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Hawaii Senate Defers GMO Food Labeling Bill

For related articles and more information, please visit OCA's Genetic Engineering page, Millions Against Monsanto page and our Hawaii page.

HONOLULU - The agricultural industry has won a victory in the Hawaii Senate.

The Hawaii Senate committees on agriculture, consumer protection and health agreed Thursday to table a proposal that would have required labels on imported genetically modified food.

Sen. Rosalyn Baker, chairwoman of the consumer protection committee, says lawmakers are worried about how labeling might hurt the island's food industry. She says instead of a bill, senators are going to push a resolution to ensure that more research is done about genetically modified organisms (GMOs).

Senate Agriculture Committee Chairman Clarence Nishihara says the bill takes a thoughtful approach to an issue that could have wide-ranging impacts.

But the decision was a disappointment for dozens of students, concerned mothers and Native Hawaiians who entreated lawmakers to approve the bill, saying it is an issue of consumer choice.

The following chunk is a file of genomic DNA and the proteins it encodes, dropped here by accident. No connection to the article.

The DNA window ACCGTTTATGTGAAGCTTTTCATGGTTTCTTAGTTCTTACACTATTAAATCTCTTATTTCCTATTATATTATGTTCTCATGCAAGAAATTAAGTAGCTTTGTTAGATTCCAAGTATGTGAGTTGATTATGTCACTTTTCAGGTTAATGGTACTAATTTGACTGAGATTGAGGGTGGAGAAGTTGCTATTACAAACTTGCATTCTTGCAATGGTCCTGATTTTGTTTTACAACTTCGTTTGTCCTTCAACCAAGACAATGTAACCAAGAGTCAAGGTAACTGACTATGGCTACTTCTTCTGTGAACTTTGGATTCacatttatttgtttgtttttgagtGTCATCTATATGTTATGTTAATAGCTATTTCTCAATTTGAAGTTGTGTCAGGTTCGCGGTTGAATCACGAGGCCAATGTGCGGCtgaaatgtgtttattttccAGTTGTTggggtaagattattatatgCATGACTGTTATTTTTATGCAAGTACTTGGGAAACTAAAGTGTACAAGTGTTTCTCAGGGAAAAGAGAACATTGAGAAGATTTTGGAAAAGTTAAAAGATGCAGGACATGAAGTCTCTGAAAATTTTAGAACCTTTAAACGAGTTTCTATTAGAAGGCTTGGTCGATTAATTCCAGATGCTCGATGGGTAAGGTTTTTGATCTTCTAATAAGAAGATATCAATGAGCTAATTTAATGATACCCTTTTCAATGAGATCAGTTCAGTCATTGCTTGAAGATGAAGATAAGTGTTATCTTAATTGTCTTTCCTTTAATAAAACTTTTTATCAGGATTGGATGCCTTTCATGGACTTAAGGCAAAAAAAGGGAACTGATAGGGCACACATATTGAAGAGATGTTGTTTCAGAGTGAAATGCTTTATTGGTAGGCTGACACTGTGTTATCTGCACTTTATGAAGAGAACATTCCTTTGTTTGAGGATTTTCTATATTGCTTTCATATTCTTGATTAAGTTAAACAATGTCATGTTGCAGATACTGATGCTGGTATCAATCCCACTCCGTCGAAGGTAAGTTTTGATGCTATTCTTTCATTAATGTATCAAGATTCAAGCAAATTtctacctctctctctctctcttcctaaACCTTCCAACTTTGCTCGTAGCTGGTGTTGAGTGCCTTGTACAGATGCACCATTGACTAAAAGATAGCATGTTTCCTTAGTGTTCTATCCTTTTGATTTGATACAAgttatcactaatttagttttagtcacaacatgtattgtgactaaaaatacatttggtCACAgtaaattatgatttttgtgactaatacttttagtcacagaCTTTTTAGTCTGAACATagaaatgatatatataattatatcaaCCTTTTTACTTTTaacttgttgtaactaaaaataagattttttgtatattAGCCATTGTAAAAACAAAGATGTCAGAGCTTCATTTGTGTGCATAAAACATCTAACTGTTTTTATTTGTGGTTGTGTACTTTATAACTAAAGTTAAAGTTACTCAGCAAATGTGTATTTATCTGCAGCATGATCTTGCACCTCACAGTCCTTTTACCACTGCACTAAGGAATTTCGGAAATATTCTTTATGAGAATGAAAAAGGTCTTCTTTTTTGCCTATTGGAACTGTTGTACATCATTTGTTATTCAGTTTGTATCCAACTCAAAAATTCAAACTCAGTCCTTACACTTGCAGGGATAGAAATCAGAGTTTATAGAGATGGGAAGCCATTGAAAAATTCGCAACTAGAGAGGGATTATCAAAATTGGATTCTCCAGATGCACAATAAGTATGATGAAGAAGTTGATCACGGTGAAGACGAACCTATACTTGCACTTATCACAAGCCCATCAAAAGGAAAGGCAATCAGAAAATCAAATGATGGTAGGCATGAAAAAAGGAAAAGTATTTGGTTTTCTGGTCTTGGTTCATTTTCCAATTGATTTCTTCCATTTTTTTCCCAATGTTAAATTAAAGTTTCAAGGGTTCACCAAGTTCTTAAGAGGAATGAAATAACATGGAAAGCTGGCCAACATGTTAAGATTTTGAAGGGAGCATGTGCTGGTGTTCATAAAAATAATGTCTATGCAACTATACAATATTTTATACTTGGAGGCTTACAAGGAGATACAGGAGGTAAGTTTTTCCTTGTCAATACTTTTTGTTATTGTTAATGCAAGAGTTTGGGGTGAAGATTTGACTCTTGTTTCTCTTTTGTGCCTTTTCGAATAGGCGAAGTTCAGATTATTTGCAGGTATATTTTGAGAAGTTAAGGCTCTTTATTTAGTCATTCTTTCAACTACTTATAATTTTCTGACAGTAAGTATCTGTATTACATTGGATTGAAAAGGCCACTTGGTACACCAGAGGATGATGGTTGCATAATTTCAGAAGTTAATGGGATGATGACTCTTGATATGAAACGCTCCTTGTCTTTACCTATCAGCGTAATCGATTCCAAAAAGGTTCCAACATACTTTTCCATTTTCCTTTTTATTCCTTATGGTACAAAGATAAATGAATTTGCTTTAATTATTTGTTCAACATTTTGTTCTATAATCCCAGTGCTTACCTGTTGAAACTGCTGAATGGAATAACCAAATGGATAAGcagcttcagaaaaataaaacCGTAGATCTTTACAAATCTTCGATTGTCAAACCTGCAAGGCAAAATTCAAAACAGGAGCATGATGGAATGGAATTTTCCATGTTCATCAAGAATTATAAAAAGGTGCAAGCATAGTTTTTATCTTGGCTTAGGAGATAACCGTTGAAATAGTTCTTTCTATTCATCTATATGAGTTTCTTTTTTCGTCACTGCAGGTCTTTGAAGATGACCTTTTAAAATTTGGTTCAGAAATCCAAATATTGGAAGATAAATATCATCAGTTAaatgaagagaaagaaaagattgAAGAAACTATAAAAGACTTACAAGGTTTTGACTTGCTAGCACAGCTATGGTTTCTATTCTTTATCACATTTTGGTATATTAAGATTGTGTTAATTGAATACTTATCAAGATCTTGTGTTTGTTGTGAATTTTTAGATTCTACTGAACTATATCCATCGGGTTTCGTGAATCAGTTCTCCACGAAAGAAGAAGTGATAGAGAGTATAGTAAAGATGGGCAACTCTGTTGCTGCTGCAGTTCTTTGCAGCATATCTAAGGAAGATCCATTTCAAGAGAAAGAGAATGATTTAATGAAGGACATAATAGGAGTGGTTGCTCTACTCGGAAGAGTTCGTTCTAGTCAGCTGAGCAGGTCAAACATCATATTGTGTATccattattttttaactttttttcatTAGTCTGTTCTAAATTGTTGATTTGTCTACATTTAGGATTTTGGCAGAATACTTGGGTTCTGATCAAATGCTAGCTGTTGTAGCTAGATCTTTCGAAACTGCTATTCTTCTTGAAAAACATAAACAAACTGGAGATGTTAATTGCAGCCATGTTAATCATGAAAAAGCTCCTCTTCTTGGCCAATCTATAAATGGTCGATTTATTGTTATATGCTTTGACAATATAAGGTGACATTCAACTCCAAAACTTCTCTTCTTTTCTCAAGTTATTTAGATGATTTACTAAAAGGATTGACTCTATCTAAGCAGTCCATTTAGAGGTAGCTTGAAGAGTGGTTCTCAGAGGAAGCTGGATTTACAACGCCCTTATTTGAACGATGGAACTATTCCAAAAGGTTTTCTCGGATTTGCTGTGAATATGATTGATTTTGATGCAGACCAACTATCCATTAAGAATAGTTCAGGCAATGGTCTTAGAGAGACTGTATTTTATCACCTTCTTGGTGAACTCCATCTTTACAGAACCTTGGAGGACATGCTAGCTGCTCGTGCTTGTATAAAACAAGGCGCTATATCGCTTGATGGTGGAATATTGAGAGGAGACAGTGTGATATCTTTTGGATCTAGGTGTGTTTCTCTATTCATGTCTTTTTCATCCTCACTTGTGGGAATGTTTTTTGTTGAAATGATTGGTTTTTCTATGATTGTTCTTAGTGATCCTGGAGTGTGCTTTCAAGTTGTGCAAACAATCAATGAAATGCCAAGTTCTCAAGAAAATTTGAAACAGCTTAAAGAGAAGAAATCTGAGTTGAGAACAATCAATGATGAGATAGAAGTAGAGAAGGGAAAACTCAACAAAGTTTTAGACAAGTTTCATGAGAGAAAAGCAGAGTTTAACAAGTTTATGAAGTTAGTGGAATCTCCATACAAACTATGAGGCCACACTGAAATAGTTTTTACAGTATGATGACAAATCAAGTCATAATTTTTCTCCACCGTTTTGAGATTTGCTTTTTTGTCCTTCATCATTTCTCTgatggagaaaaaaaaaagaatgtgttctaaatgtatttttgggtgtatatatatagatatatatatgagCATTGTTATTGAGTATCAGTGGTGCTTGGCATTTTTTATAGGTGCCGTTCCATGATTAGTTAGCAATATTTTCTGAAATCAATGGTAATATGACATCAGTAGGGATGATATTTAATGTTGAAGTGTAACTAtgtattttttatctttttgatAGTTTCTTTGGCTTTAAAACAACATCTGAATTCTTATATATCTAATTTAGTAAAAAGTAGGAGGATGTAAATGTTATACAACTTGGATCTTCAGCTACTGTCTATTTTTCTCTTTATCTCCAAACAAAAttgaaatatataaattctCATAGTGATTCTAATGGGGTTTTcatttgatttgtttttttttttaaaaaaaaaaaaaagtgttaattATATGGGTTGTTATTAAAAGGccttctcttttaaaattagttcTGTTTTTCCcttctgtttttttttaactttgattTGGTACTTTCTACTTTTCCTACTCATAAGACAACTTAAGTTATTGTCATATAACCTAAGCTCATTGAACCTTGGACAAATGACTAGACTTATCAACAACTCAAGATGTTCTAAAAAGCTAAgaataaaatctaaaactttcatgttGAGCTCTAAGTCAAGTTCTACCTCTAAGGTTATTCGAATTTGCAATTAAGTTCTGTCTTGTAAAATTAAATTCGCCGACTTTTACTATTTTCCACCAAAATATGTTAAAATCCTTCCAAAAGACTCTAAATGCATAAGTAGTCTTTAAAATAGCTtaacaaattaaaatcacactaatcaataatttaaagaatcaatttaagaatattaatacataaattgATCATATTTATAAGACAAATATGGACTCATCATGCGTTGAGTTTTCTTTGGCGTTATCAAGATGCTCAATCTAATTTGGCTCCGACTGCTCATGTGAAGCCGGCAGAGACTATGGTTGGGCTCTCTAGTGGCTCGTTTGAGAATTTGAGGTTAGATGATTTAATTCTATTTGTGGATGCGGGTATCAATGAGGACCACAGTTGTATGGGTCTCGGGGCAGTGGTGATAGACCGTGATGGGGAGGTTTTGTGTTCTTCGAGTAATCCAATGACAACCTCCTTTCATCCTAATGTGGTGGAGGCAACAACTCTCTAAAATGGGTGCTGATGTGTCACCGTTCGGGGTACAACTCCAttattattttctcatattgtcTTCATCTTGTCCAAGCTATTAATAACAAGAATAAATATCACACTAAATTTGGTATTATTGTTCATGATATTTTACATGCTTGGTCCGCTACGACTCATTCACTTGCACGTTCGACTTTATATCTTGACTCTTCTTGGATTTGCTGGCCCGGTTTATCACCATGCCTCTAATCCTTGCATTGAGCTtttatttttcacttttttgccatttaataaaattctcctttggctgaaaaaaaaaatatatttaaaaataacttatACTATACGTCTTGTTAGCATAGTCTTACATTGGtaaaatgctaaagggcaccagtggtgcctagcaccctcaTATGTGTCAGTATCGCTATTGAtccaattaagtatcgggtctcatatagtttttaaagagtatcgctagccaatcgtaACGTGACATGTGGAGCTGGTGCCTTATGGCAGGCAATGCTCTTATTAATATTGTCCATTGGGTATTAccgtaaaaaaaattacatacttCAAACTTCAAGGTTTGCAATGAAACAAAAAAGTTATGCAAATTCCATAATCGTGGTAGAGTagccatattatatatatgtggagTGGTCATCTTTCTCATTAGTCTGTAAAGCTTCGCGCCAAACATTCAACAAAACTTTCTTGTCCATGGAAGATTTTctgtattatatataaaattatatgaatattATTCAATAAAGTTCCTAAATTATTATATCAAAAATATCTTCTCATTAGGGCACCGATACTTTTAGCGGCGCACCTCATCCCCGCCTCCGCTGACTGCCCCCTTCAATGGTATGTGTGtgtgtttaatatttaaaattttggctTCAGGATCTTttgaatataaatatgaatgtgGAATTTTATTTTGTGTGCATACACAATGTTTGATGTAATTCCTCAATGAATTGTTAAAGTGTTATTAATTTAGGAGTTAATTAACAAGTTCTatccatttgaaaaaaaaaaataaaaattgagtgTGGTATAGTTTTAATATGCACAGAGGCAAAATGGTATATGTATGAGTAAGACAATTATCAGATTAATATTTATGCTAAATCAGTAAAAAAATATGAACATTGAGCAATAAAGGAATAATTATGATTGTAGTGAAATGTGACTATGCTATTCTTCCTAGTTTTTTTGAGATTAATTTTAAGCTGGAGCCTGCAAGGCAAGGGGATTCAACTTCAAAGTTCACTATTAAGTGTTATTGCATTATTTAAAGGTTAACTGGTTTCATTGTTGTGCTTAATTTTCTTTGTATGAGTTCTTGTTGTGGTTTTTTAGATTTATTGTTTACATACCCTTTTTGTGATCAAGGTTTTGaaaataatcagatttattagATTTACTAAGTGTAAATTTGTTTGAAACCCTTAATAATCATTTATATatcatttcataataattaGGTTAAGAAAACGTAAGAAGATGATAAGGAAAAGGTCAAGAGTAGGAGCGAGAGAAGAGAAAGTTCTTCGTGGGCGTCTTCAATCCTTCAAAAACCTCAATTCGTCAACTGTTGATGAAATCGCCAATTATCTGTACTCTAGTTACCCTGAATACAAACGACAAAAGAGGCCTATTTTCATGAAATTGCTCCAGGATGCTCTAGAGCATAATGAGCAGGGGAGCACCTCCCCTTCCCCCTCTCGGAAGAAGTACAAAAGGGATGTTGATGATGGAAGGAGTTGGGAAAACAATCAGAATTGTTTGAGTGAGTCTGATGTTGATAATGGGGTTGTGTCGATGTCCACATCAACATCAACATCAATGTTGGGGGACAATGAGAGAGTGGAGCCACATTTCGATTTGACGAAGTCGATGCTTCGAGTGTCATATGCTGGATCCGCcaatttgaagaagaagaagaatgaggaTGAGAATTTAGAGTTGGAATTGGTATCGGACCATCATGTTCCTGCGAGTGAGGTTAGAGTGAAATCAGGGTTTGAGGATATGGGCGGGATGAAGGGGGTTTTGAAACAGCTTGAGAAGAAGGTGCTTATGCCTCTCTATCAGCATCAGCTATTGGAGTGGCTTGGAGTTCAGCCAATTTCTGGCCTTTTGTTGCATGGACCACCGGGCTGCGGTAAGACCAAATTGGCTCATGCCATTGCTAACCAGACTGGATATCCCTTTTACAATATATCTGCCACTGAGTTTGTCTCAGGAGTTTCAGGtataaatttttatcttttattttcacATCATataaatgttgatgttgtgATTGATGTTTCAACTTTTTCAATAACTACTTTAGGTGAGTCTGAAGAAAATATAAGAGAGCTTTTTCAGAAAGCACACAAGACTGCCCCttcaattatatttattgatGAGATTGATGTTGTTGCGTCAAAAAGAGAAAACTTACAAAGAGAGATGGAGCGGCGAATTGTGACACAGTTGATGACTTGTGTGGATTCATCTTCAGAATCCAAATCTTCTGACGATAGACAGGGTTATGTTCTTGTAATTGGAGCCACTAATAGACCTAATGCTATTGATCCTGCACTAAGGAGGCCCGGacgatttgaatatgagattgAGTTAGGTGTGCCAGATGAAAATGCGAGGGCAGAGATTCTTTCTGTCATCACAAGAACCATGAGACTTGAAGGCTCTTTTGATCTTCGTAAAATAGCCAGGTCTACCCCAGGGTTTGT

Nomi Carmona, head of the nonprofit Babes Against Biotech, said after the hearing that she thinks the lawmakers are being influenced by lobbyists from the agricultural industry.

But members of the industry say activists like Carmona are spreading falsehoods and fear.

"Please don't give into the fear mongers and conspiracy theorists," Alan Gotlieb of the Hawaii Cattlemen's Council told senators.

Several employees of Monsanto Co., a major agricultural biotechnology company, testified that genetically modified food isn't harmful. They said that labeling would drive up the cost of food and could endanger people's jobs. 
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